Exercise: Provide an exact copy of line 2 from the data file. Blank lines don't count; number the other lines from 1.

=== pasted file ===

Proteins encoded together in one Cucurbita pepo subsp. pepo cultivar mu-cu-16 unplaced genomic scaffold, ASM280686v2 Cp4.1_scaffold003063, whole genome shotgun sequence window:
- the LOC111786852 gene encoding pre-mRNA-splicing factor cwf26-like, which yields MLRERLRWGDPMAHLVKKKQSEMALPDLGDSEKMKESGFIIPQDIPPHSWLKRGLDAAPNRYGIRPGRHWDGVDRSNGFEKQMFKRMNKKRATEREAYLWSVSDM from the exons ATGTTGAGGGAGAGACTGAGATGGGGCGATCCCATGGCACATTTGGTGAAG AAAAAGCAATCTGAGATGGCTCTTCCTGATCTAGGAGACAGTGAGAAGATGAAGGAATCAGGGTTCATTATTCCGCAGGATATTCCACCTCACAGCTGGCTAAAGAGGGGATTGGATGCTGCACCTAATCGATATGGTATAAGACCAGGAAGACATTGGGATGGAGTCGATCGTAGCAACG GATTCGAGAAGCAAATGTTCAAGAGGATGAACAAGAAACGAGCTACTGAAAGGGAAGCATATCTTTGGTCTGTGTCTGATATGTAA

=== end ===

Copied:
- the LOC111786852 gene encoding pre-mRNA-splicing factor cwf26-like, which yields MLRERLRWGDPMAHLVKKKQSEMALPDLGDSEKMKESGFIIPQDIPPHSWLKRGLDAAPNRYGIRPGRHWDGVDRSNGFEKQMFKRMNKKRATEREAYLWSVSDM from the exons ATGTTGAGGGAGAGACTGAGATGGGGCGATCCCATGGCACATTTGGTGAAG AAAAAGCAATCTGAGATGGCTCTTCCTGATCTAGGAGACAGTGAGAAGATGAAGGAATCAGGGTTCATTATTCCGCAGGATATTCCACCTCACAGCTGGCTAAAGAGGGGATTGGATGCTGCACCTAATCGATATGGTATAAGACCAGGAAGACATTGGGATGGAGTCGATCGTAGCAACG GATTCGAGAAGCAAATGTTCAAGAGGATGAACAAGAAACGAGCTACTGAAAGGGAAGCATATCTTTGGTCTGTGTCTGATATGTAA